21 years ago, Melissa Brown embarked on a journey to breathe new life into winemaking through biodynamic farming practices. It was on a parcel of land in McLaren Vale, South Australia that she cultivated a magical place called Gemtree Wines.
Melissa Brown has carved out a legacy as the godmother of sustainable winemaking in South Australia –despite a bet she would only last a couple of weeks. “My dad had a vineyard management business and I had no money, I really didn’t know what to do,” she admits. “So I said, dad, can I come work for you? And he said, ‘sure, but you won’t last two weeks, you’re too soft.’"
Here I am, 20-odd years later, so I did last longer than two weeks.
It says a lot for Melissa’s character that she still emanates that same softness, despite years of trial and error, tribulation and unrelenting experience. Being a trailblazing female is historically not an easy task. Being a trailblazing female in a traditionally male-dominated industry, pushing against the grain and implementing a far-fetched farming practice is even harder. But push she did, and she’s now laid out a path for other budding female viticulturists while going a long way to legitimizing biodynamic winemaking in South Australia.
Catch Melissa in her vineyard, however, and you wouldn’t see a trail of fire or scorched earth behind her. Rather, you see a woman whose feet are firmly planted on soil she has nurtured in the same way she has nurtured her own three children. The vines around her are all the proof she needs that she has been here, she has walked this earth, and left it better. “There is just this incredible vitality, I can feel it, and I can see it,” she says, eyes sparking with passion. “That definitely wasn’t here, before we started this (biodynamic) journey.” Melissa and her winemaking husband Mike consider themselves the stewards of the land that Gemtree Wines sits on, just outside of McLaren Vale – 40 minutes from Adelaide. They have been certified biodynamic and organic since 2007, after Melissa realised her purpose: “that I was meant to work with nature and be amongst nature.”
“Biodynamics is a form of organic farming (with) a huge focus on soil fertility,” Melissa explains. “It recognizes that there is a relationship with the lunar cycle, so the sun, the moon and the planets. The moon has a gravitational effect on Earth, just as it affects our tides. “It also has an effect on nature and even us as humans…farmers have a responsibility to grow nutritious food and produce that is then going to nurture the community that they live amongst.”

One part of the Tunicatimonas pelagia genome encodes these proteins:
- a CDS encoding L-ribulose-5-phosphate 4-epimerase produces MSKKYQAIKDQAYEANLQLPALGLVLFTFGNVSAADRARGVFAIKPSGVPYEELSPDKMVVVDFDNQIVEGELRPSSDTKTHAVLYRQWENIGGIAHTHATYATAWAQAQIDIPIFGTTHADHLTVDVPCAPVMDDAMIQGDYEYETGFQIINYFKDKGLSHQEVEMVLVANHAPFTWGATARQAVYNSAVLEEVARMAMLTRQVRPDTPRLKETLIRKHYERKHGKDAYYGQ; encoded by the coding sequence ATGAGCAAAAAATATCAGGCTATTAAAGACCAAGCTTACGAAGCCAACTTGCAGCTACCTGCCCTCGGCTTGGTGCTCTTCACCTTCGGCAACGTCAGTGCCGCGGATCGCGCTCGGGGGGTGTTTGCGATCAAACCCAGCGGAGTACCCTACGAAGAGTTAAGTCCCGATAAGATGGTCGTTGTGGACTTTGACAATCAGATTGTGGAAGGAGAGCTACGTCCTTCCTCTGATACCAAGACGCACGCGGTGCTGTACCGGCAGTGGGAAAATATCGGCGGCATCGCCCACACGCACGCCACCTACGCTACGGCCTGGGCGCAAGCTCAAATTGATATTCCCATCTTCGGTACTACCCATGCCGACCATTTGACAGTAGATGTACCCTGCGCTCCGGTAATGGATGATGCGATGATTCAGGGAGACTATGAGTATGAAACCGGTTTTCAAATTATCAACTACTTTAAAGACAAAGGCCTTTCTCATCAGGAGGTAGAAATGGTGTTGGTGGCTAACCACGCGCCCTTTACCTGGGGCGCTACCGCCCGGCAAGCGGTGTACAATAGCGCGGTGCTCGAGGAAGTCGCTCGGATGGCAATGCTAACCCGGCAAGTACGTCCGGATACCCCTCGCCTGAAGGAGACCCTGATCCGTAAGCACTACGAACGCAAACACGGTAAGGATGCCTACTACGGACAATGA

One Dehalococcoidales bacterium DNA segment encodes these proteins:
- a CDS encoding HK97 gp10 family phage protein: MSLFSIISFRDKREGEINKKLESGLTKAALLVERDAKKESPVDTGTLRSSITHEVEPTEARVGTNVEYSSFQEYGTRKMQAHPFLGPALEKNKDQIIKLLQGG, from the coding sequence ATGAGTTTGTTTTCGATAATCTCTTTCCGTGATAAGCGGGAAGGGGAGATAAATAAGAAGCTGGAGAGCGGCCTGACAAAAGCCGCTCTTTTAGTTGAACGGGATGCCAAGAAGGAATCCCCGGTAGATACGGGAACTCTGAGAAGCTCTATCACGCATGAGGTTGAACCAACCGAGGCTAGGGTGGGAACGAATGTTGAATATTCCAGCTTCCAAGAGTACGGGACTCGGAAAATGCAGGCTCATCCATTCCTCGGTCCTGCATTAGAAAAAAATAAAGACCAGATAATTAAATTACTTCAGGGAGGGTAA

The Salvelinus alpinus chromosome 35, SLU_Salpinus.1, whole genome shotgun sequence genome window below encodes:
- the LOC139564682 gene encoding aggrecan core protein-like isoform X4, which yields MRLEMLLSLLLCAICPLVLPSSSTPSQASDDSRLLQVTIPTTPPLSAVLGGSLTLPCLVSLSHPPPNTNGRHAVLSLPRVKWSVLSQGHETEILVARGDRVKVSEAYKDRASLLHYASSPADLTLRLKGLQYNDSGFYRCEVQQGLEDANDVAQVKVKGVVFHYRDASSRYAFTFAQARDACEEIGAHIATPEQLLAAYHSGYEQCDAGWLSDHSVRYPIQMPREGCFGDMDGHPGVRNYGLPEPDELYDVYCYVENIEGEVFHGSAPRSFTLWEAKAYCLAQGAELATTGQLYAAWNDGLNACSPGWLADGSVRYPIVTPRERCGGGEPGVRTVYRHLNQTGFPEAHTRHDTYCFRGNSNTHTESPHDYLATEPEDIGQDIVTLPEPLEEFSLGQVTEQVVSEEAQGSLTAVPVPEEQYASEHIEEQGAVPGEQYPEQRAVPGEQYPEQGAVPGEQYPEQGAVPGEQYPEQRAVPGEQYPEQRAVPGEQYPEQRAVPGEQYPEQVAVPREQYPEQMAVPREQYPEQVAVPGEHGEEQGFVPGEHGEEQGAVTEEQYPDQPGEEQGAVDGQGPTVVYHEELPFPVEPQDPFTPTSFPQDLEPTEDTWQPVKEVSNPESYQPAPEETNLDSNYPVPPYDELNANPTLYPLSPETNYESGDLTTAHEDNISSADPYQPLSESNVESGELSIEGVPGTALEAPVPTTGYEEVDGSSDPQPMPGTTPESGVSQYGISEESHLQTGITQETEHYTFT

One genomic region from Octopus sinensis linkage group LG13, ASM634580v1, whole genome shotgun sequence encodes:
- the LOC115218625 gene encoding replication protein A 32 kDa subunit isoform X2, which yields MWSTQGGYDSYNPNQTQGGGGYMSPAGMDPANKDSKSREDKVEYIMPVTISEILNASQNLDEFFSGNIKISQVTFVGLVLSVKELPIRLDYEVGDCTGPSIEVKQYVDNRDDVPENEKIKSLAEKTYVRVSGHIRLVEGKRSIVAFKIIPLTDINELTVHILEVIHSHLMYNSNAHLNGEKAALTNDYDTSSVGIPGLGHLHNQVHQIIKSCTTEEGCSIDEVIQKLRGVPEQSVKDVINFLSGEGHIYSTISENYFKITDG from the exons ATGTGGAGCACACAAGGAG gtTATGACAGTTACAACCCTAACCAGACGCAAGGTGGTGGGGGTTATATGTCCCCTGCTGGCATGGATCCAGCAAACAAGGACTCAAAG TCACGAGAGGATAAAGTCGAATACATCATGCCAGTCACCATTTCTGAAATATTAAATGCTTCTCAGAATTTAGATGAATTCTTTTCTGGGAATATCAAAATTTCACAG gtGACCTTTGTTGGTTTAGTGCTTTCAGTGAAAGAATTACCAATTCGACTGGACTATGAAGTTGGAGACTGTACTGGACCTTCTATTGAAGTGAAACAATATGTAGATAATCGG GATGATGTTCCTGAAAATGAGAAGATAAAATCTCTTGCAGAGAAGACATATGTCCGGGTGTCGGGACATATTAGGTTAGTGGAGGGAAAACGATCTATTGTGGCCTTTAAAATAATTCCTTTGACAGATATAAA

But biodynamics has long been shrouded in a certain cloud of myth and legend. Melissa was quick to clarify that “for those who say we might dance around on a full moon and sing songs, it’s so far from that” and while her soil tells the story, so does a single drop of Gemtree Wine. The taste, flavour and profile speak for something that has been grown with intention. “We used to have a lot of problems with powdery mildew here, I think that’s because we had a very intensive chemical regime going on here,” Melissa explains. “I believe that when you spray a chemical or synthetic chemical on a plant, you are actually weakening its immune system – just as a human we have to take an antibiotic and that interferes with our gut biome, I think a similar thing happens with a plant when we try and treat a pest or disease with the synthetic chemical.”
It took 10 years for Melissa to reap the reward of her alternative practices. “The organic matter in our soils is increasing, the soil carbon in our soils is increasing, the resilience of our vines to drought conditions is improving,” she says. “Those things are proof to me that there is more to this than just the philosophy of biodynamics. “There’s a whole world beneath our feet that we don’t even think about.”
Want to learn more? Watch our short documentary episode with Melissa at Gemtree Wines before visiting their cellar door in McLaren Vale, where you can taste the difference in their wines, embark on a guided tour of their biodynamic and sustainable practices or understand the region’s ancient history and indigenous culture with a senior cultural custodian.